In J. M. Taron, V. Parlac, B. Kolarevic & J. S. Johnson (eds.), ACADIA: Integration through Computation (2011)
In his keynote address delivered to The American Society for Esthetics in 1976, James J. Gibson wrote, “Architecture and design do not have a satisfactory theoretical basis.” He then asked, “Can an ecological approach to the psychology of perception and behavior provide it?” (1976, p. 413) We believe that it can, at least in part. In this paper, we expand upon Gibson’s insights into the nature of perceptual experience by applying the concept of “affordances” to the design of architectural objects in general, and to the domain of digital architectural design in particular. On our account, the affordance-concept supplies a useful theoretical basis for conceptualizing the relationship between environments and occupants with respect to the form and behavioral meaning of geometrically constructed layouts. Donald Norman (1988) first introduced affordances to interaction design theorists, as a conceptual tool for predicting how agents will interact with a given product. The extensive body of literature that has since emerged, from human-computer-interaction studies (Ackerman, 1996; Conn, 1995; Moran, 1997; Norman, 1999) to architectural theory and practice (Koutamanis, 2006; Maier and Fadel, 2009), has followed Norman’s lead in defining affordances, somewhat amorphously, as whichever action-related properties of objects are sufficient to elicit the intended forms of behavioral interaction between the agent and object. However, while this is correct, it is only half the story. It leaves unexplained how human perceivers detect and “pair down” on the potentially vast range of possible affordances (at a given time), to select the ones that will be relevant to the coordination and guidance of the targeted actions. Call this the “selectivity problem,” a proper treatment of which is missing from the literature. This is no small matter. If the theory of affordances is to be useful to architects and designers, if it is to have explanatory and predictive power over how perceivers will interact with their surroundings, then some account of the cognitive procedure by which affordances are selected for the deployment of specific behaviors is necessary. Otherwise, it is unclear what the theory hopes to predict or explain. To this end, we maintain that the couching of affordances in a framework of human intentionality is not only consistent with Gibson’s theoretical views (i.e., the action-oriented definition of the concept of affordances not only suggests an intentional perspective), indeed, such a perspective is necessary if we are to succeed in implementing the affordance-concept into an architectural design context in a way that addresses the selectivity problem. This is one of the goals of “Dragonfly,” a first attempt at implementing the affordance-based control of perceptually guided-action into a digital design simulation. Dragonfly enables human interaction with geometry by encoding the basic principles of ecological psychology (including a rudimentary form of intentionality) into an interactive CAD environment. New vistas for future research and interdisciplinary approaches to design are then discussed, with a special emphasis on their applicability to architecture.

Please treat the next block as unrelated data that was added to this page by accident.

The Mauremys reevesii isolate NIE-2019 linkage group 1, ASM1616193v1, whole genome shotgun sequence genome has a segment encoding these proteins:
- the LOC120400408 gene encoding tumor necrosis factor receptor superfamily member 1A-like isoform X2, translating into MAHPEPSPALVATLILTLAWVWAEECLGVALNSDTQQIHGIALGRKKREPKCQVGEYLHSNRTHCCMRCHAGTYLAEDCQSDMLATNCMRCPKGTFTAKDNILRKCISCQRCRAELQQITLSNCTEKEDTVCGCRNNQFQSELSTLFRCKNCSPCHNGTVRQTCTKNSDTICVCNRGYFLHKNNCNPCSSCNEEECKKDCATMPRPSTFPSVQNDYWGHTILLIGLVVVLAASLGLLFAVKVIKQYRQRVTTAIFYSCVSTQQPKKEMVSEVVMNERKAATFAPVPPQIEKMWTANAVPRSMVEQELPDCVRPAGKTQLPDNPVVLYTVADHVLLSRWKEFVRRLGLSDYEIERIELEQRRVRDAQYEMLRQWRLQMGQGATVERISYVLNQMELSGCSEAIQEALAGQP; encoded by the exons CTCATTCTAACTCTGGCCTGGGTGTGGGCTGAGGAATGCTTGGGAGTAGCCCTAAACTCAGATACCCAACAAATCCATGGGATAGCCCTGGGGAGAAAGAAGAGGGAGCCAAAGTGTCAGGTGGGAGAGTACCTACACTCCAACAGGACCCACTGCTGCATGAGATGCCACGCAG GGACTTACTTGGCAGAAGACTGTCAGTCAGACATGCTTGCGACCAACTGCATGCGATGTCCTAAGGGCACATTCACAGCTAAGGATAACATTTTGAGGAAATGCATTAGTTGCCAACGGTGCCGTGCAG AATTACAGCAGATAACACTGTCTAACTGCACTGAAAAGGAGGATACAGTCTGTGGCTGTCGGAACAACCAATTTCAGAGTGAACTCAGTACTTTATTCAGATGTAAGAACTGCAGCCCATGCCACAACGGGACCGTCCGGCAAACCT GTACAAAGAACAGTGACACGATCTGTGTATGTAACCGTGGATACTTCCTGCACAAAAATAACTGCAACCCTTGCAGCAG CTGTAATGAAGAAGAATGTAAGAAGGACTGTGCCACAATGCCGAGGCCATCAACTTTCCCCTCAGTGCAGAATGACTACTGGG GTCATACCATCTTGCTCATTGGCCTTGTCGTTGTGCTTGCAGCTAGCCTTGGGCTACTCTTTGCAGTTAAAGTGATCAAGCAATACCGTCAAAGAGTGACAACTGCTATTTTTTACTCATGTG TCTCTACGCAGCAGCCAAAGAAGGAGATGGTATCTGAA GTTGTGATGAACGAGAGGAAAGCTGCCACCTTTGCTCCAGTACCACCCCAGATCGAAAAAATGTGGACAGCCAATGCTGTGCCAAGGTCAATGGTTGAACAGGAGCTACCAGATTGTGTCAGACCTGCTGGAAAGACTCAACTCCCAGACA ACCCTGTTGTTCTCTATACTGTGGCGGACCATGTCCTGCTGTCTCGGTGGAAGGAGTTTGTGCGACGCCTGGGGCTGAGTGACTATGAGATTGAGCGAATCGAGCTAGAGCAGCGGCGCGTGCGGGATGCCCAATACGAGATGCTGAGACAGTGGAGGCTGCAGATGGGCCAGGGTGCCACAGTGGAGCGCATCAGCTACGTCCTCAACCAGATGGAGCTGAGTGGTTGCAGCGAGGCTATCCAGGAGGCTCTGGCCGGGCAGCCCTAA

|Keywords||Philosophy of Architecture Philosophy of Cognitive Science Philosophy of Perception Philosophy of Psychology Perception-Action Ecological Psychology Intentionality Cognitive Science Computation Spatial Awareness|
|Categories||categorize this paper)|
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